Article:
This report from ACTEW (Australian Capital Territory Electricity and Water) is essential reading for anyone interested in the future of Canberra's water supply.
Of particular note is this:
"Whilst global warming progresses proportionally to the build up of greenhouse gases in the atmosphere, it can result in rapid ‘step’ climate changes in a particular region. It is possible that the recent drought represents a shift in climate for Canberra. The past 5 to 10 years are clearly the most severe long-term dry period in the 1871 to present extended historic record inflow sequence."
I have looked at the data on inflows in this report at page 23 (PDF page 25) and tried to estimate the figures from the graph. While I may be out somewhat, it will not be by all that much (although I wish that they had included the data or at least a reference to it). When graphing the values for the last little while (14 years of 10-year averages, which includes 23 years of data) against the rolling 10-year rainfall figures for Canberra, I found that every 1 mm decline in the rainfall average means around a 70 megalitre decline in inflows. This means that when the 10-year average rainfall drops to around 450 mm, inflows drop to zero. Zero.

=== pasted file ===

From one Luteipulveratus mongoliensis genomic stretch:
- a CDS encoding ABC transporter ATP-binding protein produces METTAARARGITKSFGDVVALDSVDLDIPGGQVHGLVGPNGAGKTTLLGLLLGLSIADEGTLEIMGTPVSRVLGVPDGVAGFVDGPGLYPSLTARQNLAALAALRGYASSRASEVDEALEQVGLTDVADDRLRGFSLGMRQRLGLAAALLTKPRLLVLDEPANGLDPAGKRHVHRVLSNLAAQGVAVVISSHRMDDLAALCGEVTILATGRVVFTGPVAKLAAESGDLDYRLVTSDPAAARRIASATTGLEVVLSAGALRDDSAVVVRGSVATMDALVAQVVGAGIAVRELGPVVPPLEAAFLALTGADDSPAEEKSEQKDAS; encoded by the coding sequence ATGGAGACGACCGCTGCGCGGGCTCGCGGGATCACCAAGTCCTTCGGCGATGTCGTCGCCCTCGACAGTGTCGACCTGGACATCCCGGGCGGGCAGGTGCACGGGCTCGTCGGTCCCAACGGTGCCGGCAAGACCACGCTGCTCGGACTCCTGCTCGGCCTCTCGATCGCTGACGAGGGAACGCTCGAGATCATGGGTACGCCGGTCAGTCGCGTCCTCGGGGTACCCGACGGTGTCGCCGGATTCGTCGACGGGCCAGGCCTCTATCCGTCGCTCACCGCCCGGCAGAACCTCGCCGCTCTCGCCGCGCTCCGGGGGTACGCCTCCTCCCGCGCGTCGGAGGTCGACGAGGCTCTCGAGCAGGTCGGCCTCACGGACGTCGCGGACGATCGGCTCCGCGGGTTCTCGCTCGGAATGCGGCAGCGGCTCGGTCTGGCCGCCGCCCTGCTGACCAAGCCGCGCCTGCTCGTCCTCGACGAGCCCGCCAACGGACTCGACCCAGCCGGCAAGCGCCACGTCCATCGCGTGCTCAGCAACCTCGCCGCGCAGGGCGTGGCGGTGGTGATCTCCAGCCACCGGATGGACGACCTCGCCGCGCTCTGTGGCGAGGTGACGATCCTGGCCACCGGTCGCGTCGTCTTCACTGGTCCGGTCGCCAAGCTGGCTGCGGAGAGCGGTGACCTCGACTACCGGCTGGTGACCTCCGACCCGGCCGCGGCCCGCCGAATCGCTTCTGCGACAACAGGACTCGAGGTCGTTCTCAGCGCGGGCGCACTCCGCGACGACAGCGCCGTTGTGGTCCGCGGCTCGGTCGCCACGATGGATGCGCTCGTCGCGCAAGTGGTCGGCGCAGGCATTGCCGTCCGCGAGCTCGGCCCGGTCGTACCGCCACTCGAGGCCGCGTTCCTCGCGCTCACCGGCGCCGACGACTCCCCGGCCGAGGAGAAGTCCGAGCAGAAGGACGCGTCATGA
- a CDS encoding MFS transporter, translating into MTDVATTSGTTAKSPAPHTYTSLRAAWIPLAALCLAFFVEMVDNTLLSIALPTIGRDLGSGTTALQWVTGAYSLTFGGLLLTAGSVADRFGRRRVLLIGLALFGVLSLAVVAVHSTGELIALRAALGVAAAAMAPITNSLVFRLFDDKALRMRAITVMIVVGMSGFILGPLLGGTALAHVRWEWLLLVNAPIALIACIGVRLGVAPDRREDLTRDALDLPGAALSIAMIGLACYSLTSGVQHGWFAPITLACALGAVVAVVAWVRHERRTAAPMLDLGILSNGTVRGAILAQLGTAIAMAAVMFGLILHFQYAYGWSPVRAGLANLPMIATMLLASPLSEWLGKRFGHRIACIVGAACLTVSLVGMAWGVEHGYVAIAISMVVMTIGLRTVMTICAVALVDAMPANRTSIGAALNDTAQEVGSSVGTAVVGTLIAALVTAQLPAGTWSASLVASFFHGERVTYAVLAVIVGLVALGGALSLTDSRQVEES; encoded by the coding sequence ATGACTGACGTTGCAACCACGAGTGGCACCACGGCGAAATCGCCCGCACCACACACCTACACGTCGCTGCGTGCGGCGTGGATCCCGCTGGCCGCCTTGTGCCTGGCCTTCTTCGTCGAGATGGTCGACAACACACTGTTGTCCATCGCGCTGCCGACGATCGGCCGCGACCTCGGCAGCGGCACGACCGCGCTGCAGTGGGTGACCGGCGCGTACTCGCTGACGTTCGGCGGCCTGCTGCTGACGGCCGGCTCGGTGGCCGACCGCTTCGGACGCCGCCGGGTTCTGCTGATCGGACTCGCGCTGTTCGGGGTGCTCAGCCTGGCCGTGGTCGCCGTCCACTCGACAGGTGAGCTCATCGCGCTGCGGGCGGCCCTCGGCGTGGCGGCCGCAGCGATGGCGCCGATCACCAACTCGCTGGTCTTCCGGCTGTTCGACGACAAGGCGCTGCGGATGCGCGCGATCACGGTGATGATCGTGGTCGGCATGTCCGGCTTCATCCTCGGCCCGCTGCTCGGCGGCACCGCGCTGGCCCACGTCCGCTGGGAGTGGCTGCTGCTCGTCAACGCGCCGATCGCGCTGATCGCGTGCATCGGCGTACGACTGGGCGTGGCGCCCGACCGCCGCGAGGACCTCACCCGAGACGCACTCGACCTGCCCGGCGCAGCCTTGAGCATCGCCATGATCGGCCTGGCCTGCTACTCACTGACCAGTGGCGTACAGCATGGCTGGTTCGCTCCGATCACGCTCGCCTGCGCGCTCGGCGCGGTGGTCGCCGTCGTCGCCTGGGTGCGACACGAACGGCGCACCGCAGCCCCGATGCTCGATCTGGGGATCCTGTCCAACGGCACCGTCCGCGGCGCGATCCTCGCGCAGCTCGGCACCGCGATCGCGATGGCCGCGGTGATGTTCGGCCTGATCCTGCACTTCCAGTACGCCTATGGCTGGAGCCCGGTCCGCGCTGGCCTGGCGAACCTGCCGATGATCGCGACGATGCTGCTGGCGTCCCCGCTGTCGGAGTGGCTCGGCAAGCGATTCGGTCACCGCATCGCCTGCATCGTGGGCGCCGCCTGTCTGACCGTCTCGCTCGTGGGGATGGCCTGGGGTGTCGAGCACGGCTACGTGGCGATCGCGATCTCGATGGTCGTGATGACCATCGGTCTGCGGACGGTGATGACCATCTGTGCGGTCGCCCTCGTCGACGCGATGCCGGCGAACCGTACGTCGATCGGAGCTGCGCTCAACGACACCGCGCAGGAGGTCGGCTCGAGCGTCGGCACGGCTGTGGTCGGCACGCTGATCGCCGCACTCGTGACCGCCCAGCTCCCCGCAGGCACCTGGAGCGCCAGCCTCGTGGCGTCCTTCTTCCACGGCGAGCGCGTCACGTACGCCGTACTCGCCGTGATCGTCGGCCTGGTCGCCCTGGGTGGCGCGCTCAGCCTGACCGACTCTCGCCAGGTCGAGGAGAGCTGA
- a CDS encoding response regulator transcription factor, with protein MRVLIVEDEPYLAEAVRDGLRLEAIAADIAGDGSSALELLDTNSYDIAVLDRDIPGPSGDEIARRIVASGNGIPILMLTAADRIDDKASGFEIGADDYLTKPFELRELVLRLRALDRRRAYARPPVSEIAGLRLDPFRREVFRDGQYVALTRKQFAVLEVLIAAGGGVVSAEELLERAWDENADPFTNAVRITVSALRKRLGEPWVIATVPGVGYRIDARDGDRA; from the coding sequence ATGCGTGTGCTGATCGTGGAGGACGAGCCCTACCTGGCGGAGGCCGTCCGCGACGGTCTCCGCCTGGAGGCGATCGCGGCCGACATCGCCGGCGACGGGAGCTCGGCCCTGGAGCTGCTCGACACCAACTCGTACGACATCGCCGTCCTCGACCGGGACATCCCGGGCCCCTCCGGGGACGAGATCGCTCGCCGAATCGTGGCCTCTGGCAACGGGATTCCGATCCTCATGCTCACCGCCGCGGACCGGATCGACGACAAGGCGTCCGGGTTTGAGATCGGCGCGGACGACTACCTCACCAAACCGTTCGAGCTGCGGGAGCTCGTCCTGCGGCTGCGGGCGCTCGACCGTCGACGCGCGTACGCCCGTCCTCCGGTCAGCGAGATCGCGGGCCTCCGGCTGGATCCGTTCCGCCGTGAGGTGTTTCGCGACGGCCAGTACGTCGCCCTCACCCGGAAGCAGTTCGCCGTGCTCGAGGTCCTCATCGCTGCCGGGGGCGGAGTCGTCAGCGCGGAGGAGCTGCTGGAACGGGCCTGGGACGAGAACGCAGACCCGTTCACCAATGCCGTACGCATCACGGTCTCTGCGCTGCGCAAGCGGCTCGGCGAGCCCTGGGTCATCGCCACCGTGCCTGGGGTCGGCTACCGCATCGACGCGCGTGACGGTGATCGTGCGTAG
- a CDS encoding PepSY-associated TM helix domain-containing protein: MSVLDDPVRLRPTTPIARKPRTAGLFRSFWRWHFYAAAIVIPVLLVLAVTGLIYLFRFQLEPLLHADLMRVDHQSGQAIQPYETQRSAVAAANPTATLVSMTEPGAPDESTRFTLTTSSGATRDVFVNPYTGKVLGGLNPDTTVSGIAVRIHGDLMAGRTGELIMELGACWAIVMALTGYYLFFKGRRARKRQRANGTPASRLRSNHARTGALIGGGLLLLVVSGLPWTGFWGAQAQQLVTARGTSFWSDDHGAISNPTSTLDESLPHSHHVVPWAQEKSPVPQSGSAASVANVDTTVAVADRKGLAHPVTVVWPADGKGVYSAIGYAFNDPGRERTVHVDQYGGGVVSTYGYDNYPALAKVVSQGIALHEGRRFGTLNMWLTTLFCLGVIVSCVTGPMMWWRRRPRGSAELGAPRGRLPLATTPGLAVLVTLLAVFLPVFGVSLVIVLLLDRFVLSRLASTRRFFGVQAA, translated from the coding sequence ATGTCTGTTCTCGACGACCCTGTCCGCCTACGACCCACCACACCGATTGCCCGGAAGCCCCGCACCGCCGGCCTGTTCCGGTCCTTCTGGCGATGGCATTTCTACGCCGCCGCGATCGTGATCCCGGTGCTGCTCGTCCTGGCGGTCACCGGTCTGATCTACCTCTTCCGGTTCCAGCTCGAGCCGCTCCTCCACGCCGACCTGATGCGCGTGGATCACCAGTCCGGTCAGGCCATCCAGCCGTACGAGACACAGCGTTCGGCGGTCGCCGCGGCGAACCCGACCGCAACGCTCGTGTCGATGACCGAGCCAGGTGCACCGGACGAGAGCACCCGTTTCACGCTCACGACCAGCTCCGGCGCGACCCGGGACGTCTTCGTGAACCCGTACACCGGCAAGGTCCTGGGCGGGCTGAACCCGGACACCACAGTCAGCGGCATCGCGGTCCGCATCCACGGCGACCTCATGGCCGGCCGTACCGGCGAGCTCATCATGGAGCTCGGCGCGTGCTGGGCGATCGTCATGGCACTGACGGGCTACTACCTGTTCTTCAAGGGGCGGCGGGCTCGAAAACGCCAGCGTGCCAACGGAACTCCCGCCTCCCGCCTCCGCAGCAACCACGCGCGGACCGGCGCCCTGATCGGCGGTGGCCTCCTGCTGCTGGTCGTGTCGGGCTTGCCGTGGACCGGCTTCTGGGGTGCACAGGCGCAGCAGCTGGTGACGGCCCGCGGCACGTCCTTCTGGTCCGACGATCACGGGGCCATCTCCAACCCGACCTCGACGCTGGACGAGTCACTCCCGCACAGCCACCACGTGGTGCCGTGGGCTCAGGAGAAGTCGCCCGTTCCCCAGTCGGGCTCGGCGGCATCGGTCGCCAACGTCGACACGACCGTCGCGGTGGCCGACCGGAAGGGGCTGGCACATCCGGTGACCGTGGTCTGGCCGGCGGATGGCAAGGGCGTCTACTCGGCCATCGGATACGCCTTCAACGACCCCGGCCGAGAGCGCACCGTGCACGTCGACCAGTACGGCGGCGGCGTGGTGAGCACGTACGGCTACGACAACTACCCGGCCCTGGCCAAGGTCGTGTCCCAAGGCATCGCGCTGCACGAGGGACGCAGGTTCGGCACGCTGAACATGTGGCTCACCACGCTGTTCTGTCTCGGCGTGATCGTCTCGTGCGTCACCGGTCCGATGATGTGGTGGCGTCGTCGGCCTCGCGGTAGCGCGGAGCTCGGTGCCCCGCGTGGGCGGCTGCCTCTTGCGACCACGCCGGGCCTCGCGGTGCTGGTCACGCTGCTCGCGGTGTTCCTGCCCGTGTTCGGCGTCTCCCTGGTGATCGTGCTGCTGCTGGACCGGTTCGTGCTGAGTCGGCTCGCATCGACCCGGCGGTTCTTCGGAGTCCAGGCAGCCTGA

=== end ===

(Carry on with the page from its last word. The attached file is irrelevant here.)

If the current trend in declining rainfall continues, this point will be reached by 2017, eight years from now. You heard it here first.
Again, the error margins here are reasonably large because of the autocorrelation in the 10-year averages. However, this is significantly sooner than my previous estimate of 2030 for zero inflow into Canberra dams.